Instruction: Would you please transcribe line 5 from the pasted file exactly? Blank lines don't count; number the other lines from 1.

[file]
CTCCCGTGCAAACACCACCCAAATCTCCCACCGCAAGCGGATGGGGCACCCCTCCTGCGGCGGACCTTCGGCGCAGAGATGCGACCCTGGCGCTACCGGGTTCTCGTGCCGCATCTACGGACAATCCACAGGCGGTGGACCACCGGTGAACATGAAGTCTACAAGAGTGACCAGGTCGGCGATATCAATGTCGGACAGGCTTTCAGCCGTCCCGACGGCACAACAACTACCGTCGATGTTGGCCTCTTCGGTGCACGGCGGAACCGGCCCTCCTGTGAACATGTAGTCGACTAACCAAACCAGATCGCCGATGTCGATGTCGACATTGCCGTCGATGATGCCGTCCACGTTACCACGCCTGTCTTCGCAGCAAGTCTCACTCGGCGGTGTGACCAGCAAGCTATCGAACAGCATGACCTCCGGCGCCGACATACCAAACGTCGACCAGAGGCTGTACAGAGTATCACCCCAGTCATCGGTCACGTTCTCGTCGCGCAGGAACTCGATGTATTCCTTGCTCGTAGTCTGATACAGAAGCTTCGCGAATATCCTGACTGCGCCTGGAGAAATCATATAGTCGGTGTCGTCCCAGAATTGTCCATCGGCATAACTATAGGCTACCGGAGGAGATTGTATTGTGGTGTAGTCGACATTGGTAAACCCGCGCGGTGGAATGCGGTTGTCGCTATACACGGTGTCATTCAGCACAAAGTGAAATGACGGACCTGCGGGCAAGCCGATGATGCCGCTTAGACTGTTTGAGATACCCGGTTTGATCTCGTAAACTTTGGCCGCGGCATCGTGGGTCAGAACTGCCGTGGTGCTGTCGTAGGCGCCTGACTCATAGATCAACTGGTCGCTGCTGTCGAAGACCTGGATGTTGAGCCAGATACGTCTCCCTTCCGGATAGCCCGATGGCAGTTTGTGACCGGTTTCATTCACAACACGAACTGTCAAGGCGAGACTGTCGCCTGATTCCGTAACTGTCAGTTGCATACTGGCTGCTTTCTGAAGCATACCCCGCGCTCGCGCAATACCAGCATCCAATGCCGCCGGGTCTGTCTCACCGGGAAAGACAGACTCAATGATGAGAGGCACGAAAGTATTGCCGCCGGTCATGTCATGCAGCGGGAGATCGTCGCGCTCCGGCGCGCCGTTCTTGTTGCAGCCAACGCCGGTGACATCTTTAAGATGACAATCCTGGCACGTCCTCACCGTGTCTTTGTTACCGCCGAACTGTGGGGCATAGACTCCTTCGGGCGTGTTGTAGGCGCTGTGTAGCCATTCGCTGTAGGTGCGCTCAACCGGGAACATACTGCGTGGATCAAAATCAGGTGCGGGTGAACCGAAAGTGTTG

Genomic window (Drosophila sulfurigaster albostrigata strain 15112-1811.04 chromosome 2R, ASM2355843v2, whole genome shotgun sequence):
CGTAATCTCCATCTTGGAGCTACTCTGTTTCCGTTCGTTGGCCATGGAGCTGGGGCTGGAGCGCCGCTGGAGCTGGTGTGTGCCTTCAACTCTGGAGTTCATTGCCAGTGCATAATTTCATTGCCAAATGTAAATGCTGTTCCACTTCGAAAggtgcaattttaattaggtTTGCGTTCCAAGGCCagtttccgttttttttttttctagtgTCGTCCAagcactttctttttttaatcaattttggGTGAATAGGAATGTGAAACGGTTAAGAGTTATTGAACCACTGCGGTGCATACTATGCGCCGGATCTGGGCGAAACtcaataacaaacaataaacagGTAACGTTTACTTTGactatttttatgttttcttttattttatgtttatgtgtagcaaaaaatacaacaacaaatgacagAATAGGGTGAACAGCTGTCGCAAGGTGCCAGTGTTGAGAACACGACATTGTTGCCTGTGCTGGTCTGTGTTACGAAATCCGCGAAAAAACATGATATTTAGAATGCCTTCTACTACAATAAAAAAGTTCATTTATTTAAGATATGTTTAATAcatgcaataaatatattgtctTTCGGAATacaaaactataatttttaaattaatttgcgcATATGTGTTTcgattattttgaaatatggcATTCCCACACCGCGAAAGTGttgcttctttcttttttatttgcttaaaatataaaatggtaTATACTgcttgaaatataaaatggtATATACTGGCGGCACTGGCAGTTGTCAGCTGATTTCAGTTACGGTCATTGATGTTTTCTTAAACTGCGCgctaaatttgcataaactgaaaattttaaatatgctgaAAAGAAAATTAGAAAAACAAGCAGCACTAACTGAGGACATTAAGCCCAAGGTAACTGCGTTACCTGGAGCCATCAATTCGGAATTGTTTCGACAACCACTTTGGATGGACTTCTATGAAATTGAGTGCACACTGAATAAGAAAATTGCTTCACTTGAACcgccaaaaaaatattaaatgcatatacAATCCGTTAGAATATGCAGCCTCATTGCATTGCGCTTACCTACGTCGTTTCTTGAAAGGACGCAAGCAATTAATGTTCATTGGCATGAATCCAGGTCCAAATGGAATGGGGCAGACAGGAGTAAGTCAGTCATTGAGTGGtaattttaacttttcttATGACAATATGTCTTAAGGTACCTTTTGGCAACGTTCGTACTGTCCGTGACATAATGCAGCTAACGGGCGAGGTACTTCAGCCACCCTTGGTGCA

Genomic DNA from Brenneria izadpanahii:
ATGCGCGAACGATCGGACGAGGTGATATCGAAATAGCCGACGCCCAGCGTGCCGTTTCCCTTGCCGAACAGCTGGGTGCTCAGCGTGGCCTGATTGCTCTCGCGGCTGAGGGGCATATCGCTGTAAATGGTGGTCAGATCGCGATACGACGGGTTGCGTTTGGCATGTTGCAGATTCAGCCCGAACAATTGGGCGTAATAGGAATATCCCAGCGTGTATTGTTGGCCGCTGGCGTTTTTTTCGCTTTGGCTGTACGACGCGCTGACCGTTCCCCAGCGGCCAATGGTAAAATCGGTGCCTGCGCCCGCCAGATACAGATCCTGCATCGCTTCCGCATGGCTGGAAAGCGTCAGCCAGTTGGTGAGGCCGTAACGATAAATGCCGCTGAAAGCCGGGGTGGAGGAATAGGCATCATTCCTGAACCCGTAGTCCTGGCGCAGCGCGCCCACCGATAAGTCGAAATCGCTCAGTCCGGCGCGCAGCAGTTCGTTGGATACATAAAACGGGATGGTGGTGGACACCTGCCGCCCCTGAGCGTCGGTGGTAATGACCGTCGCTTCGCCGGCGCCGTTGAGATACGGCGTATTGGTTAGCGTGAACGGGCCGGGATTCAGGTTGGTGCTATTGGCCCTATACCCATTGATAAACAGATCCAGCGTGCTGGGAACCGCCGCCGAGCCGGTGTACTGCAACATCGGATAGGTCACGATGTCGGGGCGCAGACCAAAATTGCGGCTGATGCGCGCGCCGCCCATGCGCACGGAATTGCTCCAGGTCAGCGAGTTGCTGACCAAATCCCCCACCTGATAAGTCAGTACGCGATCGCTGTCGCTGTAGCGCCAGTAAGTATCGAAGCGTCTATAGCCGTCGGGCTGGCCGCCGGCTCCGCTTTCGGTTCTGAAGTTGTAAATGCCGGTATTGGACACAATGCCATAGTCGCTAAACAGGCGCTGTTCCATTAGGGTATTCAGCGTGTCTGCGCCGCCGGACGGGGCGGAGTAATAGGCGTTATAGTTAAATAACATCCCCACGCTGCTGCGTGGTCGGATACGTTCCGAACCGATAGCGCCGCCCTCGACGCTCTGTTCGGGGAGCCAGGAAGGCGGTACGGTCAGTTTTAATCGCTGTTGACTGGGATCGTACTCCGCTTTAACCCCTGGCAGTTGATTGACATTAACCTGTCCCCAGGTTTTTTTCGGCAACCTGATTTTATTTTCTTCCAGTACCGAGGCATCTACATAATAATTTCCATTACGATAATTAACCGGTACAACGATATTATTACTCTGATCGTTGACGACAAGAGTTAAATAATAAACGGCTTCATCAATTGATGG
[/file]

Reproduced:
ATGCGCGAACGATCGGACGAGGTGATATCGAAATAGCCGACGCCCAGCGTGCCGTTTCCCTTGCCGAACAGCTGGGTGCTCAGCGTGGCCTGATTGCTCTCGCGGCTGAGGGGCATATCGCTGTAAATGGTGGTCAGATCGCGATACGACGGGTTGCGTTTGGCATGTTGCAGATTCAGCCCGAACAATTGGGCGTAATAGGAATATCCCAGCGTGTATTGTTGGCCGCTGGCGTTTTTTTCGCTTTGGCTGTACGACGCGCTGACCGTTCCCCAGCGGCCAATGGTAAAATCGGTGCCTGCGCCCGCCAGATACAGATCCTGCATCGCTTCCGCATGGCTGGAAAGCGTCAGCCAGTTGGTGAGGCCGTAACGATAAATGCCGCTGAAAGCCGGGGTGGAGGAATAGGCATCATTCCTGAACCCGTAGTCCTGGCGCAGCGCGCCCACCGATAAGTCGAAATCGCTCAGTCCGGCGCGCAGCAGTTCGTTGGATACATAAAACGGGATGGTGGTGGACACCTGCCGCCCCTGAGCGTCGGTGGTAATGACCGTCGCTTCGCCGGCGCCGTTGAGATACGGCGTATTGGTTAGCGTGAACGGGCCGGGATTCAGGTTGGTGCTATTGGCCCTATACCCATTGATAAACAGATCCAGCGTGCTGGGAACCGCCGCCGAGCCGGTGTACTGCAACATCGGATAGGTCACGATGTCGGGGCGCAGACCAAAATTGCGGCTGATGCGCGCGCCGCCCATGCGCACGGAATTGCTCCAGGTCAGCGAGTTGCTGACCAAATCCCCCACCTGATAAGTCAGTACGCGATCGCTGTCGCTGTAGCGCCAGTAAGTATCGAAGCGTCTATAGCCGTCGGGCTGGCCGCCGGCTCCGCTTTCGGTTCTGAAGTTGTAAATGCCGGTATTGGACACAATGCCATAGTCGCTAAACAGGCGCTGTTCCATTAGGGTATTCAGCGTGTCTGCGCCGCCGGACGGGGCGGAGTAATAGGCGTTATAGTTAAATAACATCCCCACGCTGCTGCGTGGTCGGATACGTTCCGAACCGATAGCGCCGCCCTCGACGCTCTGTTCGGGGAGCCAGGAAGGCGGTACGGTCAGTTTTAATCGCTGTTGACTGGGATCGTACTCCGCTTTAACCCCTGGCAGTTGATTGACATTAACCTGTCCCCAGGTTTTTTTCGGCAACCTGATTTTATTTTCTTCCAGTACCGAGGCATCTACATAATAATTTCCATTACGATAATTAACCGGTACAACGATATTATTACTCTGATCGTTGACGACAAGAGTTAAATAATAAACGGCTTCATCAATTGATGG